Frequently, individuals seek out a life insurance agent to buy life insurance, an accountant to prepare tax returns, a lawyer to prepare wills, a financial planner to help create wealth, and a banker for individual and corporate banking needs. The problem is that while individual advisers may have been retained, in many circumstances there is a failure of communication between the respective disciplines regarding the implementation of effective estate and business succession planning. In order to best ensure that your estate and business succession plan is properly implemented, you must have all of your advisers working together, acknowledging and appreciating each other's roles, and assuming a certain degree of responsibility to assure the successful implementation of the plan.

In this regard, the insurance agent must assess the changing life insurance needs for you and your family, advise you as to the existing insurance portfolio's performance, make sure that the insurance policy or policies are properly titled, and be certain that the life insurance, either already in place or to be purchased, is the right product for your needs. The accountant must assist in all phases of the planning process, prepare all relevant tax returns, and deal with all financial, tax, and valuation issues. The financial planner must ensure that the assets are properly allocated and the accounts properly titled. In addition, the financial planner must work closely with the accountant to determine which assets are best suited for gifting purposes (taking into consideration all tax issues).

The estate planning attorney must structure the plan, prepare the necessary documents, and coordinate all the other professional advisers to ensure that the plan is put in place. In addition, the attorney must review the documents on a periodic basis to ensure that they conform with any change in circumstances (including changes in the law, as well as changes in the individual's particular situation). Finally, your relationship with your banker will prove helpful in determining whether a corporate fiduciary appointment is appropriate. The banker may also assist in reviewing ownership of assets under management and the status of funding and borrowing needs.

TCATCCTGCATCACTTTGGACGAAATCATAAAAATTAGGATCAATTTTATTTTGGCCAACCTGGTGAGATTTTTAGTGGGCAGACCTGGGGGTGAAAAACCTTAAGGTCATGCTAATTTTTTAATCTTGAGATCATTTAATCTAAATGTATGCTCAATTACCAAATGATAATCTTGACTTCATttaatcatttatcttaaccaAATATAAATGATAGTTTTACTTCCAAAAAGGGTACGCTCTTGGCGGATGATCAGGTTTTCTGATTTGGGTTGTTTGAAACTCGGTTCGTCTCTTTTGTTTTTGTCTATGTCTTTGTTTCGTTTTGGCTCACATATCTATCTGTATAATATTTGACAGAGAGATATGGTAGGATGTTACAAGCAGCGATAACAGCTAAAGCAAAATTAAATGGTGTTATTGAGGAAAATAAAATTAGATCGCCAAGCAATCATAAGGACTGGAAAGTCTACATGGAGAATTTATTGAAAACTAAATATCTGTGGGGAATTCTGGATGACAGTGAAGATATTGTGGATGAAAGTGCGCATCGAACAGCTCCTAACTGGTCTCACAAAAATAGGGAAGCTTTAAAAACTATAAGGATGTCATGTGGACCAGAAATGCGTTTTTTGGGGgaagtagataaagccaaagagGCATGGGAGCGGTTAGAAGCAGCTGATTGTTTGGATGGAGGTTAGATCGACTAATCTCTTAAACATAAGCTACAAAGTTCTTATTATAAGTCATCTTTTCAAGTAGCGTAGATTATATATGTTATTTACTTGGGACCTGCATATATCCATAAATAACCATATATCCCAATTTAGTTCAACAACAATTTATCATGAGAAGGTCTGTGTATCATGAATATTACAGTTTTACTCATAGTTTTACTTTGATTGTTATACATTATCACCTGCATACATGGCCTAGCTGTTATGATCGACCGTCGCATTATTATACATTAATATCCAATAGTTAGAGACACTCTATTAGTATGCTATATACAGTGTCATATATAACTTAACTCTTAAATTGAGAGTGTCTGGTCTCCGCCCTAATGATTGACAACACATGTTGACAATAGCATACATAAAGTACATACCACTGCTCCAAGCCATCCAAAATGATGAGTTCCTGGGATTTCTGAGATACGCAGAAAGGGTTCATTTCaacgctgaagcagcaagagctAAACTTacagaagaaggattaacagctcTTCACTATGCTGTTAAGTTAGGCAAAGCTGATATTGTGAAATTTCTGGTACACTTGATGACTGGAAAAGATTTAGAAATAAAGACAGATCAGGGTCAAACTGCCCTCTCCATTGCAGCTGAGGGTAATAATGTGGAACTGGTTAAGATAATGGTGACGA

It is this coordination of experts as a team that will create the optimal result when planning your estate. Ideally, the professionals should meet, gather the facts, agree on the implementation of the estate and/or business succession plan, divide responsibilities, and see the plan through to fruition and periodic review.

Capturing the Heart of the Plan

Every person has his or her own concerns and heartaches, as well as goals and aspirations. It is the human elements of love and fear, as well as hope and joy, that shape the estate plan. Thus, when Les and Hope Tupass, working with their team of advisers, come to recognize that wealth transference is as important as wealth accumulation and wealth preservation, then Les Tupass will have more to pass and Hope will spring eternal.


Excerpted from J.K. Lasser ProEstate and Business Succession Planning by Russell J. Fishkind Robert C. Kautz Excerpted by permission.
All rights reserved. No part of this excerpt may be reproduced or reprinted without permission in writing from the publisher.
Excerpts are provided by Dial-A-Book Inc. solely for the personal use of visitors to this web site.

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  • Anonymous

    Posted February 19, 2009

    Great & Informative

    This book is a must read for anyone in the industry. It was informative and well-organized. The writing had a constant flow to it which made the substance easier to comprehend.

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  • Anonymous

    Posted October 23, 2001

    Easy to read, entertaining and educational

    Since each chapter dealt with a specific estate planning techinique, I didn't have to read the whole book, only those chapters that I was interested in. Pleasure to read, and a must read for bankers, insurance agents, financial planners and accountants.